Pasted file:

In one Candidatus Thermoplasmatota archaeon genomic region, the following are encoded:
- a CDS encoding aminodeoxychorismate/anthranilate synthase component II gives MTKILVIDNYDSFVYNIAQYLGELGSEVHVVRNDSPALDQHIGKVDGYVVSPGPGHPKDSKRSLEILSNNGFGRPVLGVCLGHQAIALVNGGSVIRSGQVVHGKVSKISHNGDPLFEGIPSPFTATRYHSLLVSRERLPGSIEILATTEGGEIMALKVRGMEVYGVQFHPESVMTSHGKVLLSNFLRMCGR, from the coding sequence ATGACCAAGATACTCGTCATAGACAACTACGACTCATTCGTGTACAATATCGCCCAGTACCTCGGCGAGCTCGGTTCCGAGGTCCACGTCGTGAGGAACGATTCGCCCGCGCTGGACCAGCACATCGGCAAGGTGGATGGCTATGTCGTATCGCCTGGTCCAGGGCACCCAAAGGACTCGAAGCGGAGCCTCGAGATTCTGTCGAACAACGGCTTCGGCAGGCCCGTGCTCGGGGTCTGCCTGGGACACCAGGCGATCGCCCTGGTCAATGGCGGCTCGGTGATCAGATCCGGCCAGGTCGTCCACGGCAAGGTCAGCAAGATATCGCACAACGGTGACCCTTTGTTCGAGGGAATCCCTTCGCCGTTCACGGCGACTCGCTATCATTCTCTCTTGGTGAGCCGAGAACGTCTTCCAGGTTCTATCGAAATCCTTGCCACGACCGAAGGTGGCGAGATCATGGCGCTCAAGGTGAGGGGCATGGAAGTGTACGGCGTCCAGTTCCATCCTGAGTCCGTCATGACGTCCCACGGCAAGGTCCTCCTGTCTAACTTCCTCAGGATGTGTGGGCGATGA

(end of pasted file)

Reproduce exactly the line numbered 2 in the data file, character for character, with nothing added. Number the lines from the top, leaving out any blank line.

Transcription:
- a CDS encoding aminodeoxychorismate/anthranilate synthase component II gives MTKILVIDNYDSFVYNIAQYLGELGSEVHVVRNDSPALDQHIGKVDGYVVSPGPGHPKDSKRSLEILSNNGFGRPVLGVCLGHQAIALVNGGSVIRSGQVVHGKVSKISHNGDPLFEGIPSPFTATRYHSLLVSRERLPGSIEILATTEGGEIMALKVRGMEVYGVQFHPESVMTSHGKVLLSNFLRMCGR, from the coding sequence ATGACCAAGATACTCGTCATAGACAACTACGACTCATTCGTGTACAATATCGCCCAGTACCTCGGCGAGCTCGGTTCCGAGGTCCACGTCGTGAGGAACGATTCGCCCGCGCTGGACCAGCACATCGGCAAGGTGGATGGCTATGTCGTATCGCCTGGTCCAGGGCACCCAAAGGACTCGAAGCGGAGCCTCGAGATTCTGTCGAACAACGGCTTCGGCAGGCCCGTGCTCGGGGTCTGCCTGGGACACCAGGCGATCGCCCTGGTCAATGGCGGCTCGGTGATCAGATCCGGCCAGGTCGTCCACGGCAAGGTCAGCAAGATATCGCACAACGGTGACCCTTTGTTCGAGGGAATCCCTTCGCCGTTCACGGCGACTCGCTATCATTCTCTCTTGGTGAGCCGAGAACGTCTTCCAGGTTCTATCGAAATCCTTGCCACGACCGAAGGTGGCGAGATCATGGCGCTCAAGGTGAGGGGCATGGAAGTGTACGGCGTCCAGTTCCATCCTGAGTCCGTCATGACGTCCCACGGCAAGGTCCTCCTGTCTAACTTCCTCAGGATGTGTGGGCGATGA